I stood atop Angel’s Landing in Zion a month ago, my heart beating like a  jackhammer after climbing the knife-edge route to the summit.  I was breathless from both physical and mental exertion: not only was the trail demanding, but a single misstep could have sent me tumbling a thousand feet to death.  A canyon floor spread out before me, a green river ribboning through the trees at the base of red-and-white cliffs.  The sun shone through a clear sky and I felt far removed from civilization, as if looking down from a deity’s perch.

Yet this separation that accompanies many of my trips into wild settings also comes with a connection – to my mom, who saw this canyon thirty years ago on a road trip of her own.  To Spanish and American explorers who saw the same view and also noted its beauty.  To early Anasazi native cultures that were so moved by the sheer power of the Earth on display here that they deemed it a sacred place.

For centuries, writers have described the sublime natural that I felt in the American southwest.  Emerson wrote that one could not feel closer to God than in Nature, and historian William Cronon aptly described this idea in his essay “The Trouble With Wilderness.”  “God was on the mountaintop, in the chasm, in the waterfall, in the thundercloud, in the rainbow, in the sunset,” he said.

America’s National Parks are, for the most part, a geographically Western phenomenon.  They are also Western in a different sense, one that transcends geography.  They were established to preserve the wild – cliffs and bears and trees – that we have long associated with the land across the Mississippi.  But they also seek to preserve and embody the West as an American idea: an idea of a frontier, of possibility through exploration and expansion.  Witnessing the spectacle of the Parks unites us and rekindles our imagination as a nation, and has done so for centuries: even before the official park system was in place.  For example, upon seeing the Zion region while searching for a haven to practice their religion, Mormons called the area around what is now Zion National Park “Kolob” – a place very near to God.

Yet simultaneously, the establishment of National Parks in the late 1800s is categorically anti-Western. Westward expansion in the US, first across the Appalachians, then the Mississippi, then the Rockies, and then the Sierras, was characterized by development, by placing human structures on the natural horizon.  Setting aside huge tracts of land for pure preservation contrasts this instinct to build. In fact, residents around Yellowstone initially complained that the establishment of the park in 1872 would cause a stagnation in economic development in the territory.  Luckily, natural splendor won out over capitalism.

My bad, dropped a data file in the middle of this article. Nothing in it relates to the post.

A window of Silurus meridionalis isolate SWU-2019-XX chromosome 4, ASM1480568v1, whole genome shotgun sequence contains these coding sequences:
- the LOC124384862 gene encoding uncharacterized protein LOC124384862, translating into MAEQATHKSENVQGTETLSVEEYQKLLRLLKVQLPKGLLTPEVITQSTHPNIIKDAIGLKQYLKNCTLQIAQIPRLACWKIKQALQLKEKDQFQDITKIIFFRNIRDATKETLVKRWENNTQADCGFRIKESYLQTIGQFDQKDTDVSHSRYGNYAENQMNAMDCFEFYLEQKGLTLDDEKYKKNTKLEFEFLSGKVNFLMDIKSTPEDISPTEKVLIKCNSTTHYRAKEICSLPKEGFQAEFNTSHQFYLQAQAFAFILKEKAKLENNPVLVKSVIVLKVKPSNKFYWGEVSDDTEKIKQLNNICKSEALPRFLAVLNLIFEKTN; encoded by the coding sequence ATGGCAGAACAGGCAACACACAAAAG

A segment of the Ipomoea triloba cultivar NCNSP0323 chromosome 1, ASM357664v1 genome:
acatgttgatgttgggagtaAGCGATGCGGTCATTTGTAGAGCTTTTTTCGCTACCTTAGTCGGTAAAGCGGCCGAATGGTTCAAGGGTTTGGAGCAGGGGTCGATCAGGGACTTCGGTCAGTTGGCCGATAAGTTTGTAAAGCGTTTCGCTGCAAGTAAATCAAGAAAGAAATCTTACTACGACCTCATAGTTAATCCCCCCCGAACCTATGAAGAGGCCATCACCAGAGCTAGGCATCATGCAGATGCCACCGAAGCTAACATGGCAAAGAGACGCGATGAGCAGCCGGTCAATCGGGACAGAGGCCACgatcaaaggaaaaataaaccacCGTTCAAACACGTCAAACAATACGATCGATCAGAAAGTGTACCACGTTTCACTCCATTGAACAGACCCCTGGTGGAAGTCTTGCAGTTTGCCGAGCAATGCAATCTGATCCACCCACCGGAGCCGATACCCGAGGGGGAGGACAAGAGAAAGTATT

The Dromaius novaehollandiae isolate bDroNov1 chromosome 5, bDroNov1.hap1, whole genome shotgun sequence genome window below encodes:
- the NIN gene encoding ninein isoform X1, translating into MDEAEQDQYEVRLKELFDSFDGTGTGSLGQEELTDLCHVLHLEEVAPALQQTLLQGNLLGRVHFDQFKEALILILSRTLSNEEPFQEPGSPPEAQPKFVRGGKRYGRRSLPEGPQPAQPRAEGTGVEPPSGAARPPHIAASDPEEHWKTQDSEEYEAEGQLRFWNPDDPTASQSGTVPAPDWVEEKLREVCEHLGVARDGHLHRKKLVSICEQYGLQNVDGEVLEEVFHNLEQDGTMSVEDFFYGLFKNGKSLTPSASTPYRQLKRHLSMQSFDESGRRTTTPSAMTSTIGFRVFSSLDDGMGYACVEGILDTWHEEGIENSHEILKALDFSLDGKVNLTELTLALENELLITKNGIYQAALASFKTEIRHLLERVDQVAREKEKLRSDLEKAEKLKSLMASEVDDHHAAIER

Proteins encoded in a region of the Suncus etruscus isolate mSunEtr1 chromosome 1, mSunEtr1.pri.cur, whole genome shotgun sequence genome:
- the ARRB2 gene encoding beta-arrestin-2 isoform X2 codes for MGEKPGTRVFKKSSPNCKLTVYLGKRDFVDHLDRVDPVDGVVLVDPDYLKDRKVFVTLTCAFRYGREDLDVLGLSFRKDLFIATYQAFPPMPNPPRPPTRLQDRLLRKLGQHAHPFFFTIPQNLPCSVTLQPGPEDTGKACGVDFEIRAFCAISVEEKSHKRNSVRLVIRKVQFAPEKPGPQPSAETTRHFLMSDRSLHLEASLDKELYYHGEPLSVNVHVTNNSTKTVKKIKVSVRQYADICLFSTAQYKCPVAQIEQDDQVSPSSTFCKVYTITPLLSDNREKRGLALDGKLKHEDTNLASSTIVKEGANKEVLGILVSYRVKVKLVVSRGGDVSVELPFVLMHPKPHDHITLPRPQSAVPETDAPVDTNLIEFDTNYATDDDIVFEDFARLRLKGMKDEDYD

Historian Frederick Jackson Turner famously closed the frontier in 1890, declaring there was none of it left. The nearly-unspoiled lands of the National Parks work to counter that closure, to provide what Cronon calls a “last bastion of rugged individualism” with plots full of frontiers in every direction. Parks spark memories of homesteads on the Great Plains and of poor young men seeking their fortune in gold in California.  And just as the Parks are diverse in their natural wonders—ranging from high peaks, to shriveled desert, to mucky swamp—our own ancestral history is a collection of rugged individuals constituting a variety of movements, settlements, and emigrations, united by the ideals of the frontier.

The Grand Canyon – my other spring break destination – revealed to me the layers of this collective memory.  It astonished me that a river, even one as strong as the Colorado, could shave down the vast and flat desert to the expanse of towers and cliffs jumbled together in a stony city.  And I was awestruck not by just the scenery unfolding before me; I thought back to the Native Americans and Spanish explorers and all those since – from those traveling on horseback to those traveling in RV.

These histories of exploration render the National Parks uniquely American. Guardrails and gift shops have altered the natural settings as they once were, while major highways and shuttle systems have made them more accessible.  But that does not take away from the timeliness of Old Faithful that visitors have relied upon nearly 150 years.  Similarly, the Zion that I saw over my break is largely the same that my mom saw when she traveled through the American Southwest as a young woman.  The Yosemite I visited years ago is the same that John Muir saw.  And the Grand Canyon that blew my mind in March was the same thing that Spanish explorers saw in the sixteenth century.

The longer the Parks stay, the more collective memory they save.  To think of all the tourists, settlers, and explorers that saw these same magnificent natural settings is to think of this shared history.  The National Parks were established to preserve the United States’ natural wonders.  Today, they do so much more.  They give us a glimpse of the frontier and possibility that kept so many Americans’ eyes trained to the untamed wild: that diverse, yet unified past we all share.

Kevin Hoffman grew up in the car culture of Los Angeles, but enjoys driving out of LA more than driving within it.  He particularly enjoys driving places in which the natural setting outperforms the human engineering it took to get him there. Email him at


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